Off-beat perceptions and life tips of the world and all its players.
Keep it clean, keep it honest and as a great friend told me, keep swimming!
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When human cultures rub up against each other, we talk of melting pots
and borderlands. When geographic cultures meet up and create a
free-flowing arrangement of habitats and life forms, the term used is
Biogeographic transition zone. Russ Mcspadden shares the surprises such a
vortex presents in this piece from Orion.
Could you check off your entire to-do list in one day? It’s not just possible, you can do it while having fun, doing what you love, and taking time to reflect! Here’s how!
Is it possible to check off your entire to-do list into one day? Even leave some time for creativity, exercise, and cooking a beautiful meal? Well, this doesn’t have to be a dream, in fact, we’re going to introduce you to a man who has conquered such an ideal day in a very unique way! It’s ideas like this that inspire our own versions!
In this Farnam Street interview, Jim Dethmer, founder of The Conscious
Leadership Group shares practical advice about becoming more self-aware,
ditching the victim mindset, and connecting more fully with the people
in our lives. This episode is a masterclass in understanding and
regulating your thoughts and emotions. Dethmer covers how to operate
from a place of love rather than fear and anger, the three ways you can
increase your self-awareness, and the transformative power of 'the
Forget whatever you’ve heard about leaf miners, these common garden pests are little wonders that may be holding up an entire ecosystem! Head over to Hawaii with us to check out how these tiny creatures can have a big impact on conservation.
What can a common garden pest have to do with preserving fragile ecosystems on the islands of Hawaii? There are some astounding connections out there in the wild. Those leaf miners (little larvae that munch their way through leaves) that are destroying your precious pepper plants have some tropical cousins who are key to the survival of an entire species! Here’s your dose of wonder.
"3,788 unaccompanied refugee children are currently located in Greece,
having been violently separated from their families. For these children
there are only 1,635 places in proper accommodation facilities, while
the rest remain in Reception and Identification Centers, police
stations, camps, even in the street. The National Center for Social
Solidarity (EKKA) places unaccompanied children in accommodation
facilities, depending on availability and on the vulnerability of the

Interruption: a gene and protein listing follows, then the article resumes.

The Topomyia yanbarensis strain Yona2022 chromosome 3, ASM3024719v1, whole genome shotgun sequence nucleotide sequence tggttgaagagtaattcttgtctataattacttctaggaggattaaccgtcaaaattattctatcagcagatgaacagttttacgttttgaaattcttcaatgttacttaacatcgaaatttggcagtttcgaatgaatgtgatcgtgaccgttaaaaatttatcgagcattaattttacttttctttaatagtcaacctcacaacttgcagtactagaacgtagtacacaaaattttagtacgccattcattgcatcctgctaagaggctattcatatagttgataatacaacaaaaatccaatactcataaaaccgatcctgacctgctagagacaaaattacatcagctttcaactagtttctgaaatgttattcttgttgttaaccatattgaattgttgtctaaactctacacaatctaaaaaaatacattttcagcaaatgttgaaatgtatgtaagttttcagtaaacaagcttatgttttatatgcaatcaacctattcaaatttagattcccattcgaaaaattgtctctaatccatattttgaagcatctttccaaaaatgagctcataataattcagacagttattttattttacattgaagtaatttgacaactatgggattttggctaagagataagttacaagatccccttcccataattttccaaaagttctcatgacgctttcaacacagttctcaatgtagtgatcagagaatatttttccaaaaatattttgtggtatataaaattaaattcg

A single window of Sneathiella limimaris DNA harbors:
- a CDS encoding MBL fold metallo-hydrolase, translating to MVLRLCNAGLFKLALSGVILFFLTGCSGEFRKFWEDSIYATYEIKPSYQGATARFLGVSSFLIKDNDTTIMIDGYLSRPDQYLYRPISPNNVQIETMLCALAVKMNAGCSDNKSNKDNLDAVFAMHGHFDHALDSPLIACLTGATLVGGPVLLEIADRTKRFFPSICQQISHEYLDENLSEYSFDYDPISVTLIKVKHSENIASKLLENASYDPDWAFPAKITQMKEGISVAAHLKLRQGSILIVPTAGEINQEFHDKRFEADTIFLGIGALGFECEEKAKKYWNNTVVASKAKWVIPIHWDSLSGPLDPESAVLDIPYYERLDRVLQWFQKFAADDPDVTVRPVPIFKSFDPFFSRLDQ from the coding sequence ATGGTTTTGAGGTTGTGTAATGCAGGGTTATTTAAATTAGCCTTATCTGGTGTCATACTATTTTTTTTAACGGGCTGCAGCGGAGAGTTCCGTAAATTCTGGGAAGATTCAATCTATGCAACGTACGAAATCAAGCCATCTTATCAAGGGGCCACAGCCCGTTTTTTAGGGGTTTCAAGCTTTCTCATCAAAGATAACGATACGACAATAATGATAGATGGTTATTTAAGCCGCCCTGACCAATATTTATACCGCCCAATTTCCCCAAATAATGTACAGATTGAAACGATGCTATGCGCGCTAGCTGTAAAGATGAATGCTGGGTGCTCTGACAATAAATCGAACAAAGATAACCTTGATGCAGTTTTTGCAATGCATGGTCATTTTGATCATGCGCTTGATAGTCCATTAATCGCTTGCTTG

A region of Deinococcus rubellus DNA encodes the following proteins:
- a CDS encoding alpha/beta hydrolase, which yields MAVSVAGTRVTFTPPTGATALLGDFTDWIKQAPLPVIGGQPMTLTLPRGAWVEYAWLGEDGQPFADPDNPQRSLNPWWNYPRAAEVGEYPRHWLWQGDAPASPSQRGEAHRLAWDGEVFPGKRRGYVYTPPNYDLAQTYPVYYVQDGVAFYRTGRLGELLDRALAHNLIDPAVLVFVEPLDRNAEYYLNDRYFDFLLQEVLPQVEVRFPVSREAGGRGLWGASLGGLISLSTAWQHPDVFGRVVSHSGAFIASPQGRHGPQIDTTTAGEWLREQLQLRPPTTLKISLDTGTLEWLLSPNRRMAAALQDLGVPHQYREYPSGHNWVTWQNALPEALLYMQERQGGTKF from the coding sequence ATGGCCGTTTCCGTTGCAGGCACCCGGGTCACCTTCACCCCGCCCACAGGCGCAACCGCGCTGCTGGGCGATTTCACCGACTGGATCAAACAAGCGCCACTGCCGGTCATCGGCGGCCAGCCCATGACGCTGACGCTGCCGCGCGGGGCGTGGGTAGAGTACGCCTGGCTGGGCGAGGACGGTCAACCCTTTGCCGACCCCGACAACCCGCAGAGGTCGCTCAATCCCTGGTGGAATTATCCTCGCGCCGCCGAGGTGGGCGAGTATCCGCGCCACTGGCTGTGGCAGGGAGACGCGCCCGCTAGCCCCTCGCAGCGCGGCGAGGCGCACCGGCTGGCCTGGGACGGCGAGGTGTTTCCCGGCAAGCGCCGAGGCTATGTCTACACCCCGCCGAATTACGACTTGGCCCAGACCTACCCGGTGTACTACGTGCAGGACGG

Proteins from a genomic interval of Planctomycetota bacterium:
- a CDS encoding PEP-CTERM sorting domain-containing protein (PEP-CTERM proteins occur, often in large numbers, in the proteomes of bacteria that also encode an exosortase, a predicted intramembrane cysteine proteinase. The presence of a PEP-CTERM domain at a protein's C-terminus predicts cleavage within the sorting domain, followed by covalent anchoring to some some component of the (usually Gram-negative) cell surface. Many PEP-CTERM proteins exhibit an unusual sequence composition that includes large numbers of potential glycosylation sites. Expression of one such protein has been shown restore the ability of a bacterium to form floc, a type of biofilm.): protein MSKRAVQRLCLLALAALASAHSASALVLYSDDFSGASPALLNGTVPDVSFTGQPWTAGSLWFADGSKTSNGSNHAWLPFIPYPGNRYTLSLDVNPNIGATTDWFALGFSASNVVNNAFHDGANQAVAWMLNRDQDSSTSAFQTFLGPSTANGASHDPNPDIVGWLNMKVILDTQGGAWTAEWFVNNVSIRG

children. For many years, even before the refugee crisis, unaccompanied
children would remain for long time in detention centers, even if a
place in an accommodation facility in Greece had been found for them, as
there was no one to escort them there. METAdrasi covers this gap since
2011, and, to date, has escorted with safety more than 11,100 children,
during 4,000 missions. Such a mission for the escorting of unaccompanied
children begun one day in May 2019..."
In 1987, while teaching a class at MIT [the Massachusetts Institute of
Technology] on nonviolence, philosophy lecturer Lee Perlman had a novel
idea: "Why not take the students to a prison, to talk with men who had
committed extreme forms of violence?" Now, 30 years later, through the
MIT Prison Initiative that he founded, Perlman teaches classes to a
mixed cohort of both MIT students and prisoners at two medium- to
maximum-security Massachusetts Correctional Institutions in Norfolk and
Framingham. Dr. Perlman considers himself to be primarily an educator,
and has designed and taught a number of courses at MIT which offer
students an integrated view of the humanities and sciences in the
western tradition. More in this in-depth interview.
Many of us tell our children about a rotund, bearded man in red, who lives in the icy tundra at the top of the world. He is tasked with judging the moral worth of children everywhere. He has a list. He has checked it twice. And there is no court of appeals.
We promise our children that, on a known date and under the cover of darkness, he will sneak into our homes. Here, his judgment will be delivered. In preparation, it is customary to erect and decorate a tree inside one’s home (a dead one, or a simulacrum, will do just fine) and to leave a food sacrifice of high-fat cookies and nutrient-rich milk. He will then repeat this act several billion times, aided by his entourage of flying polar caribou.
Why would children believe something so absurd? And can it teach us anything about how children come to discriminate between what is real and what is no…
Researchers studying gratitude have found that being thankful and expressing it to others is good for our health and happiness. Not only does it feel good, it also helps us build trust and closer bonds with the people around us.
These benefits have mostly been observed in a two-person exchange—someone saying thanks and someone receiving thanks. Now, a new study suggests that expressing gratitude not only improves one-on-one relationships, but could bring entire groups together—inspiring a desire to help and connect in people who simply witness an act of gratitude.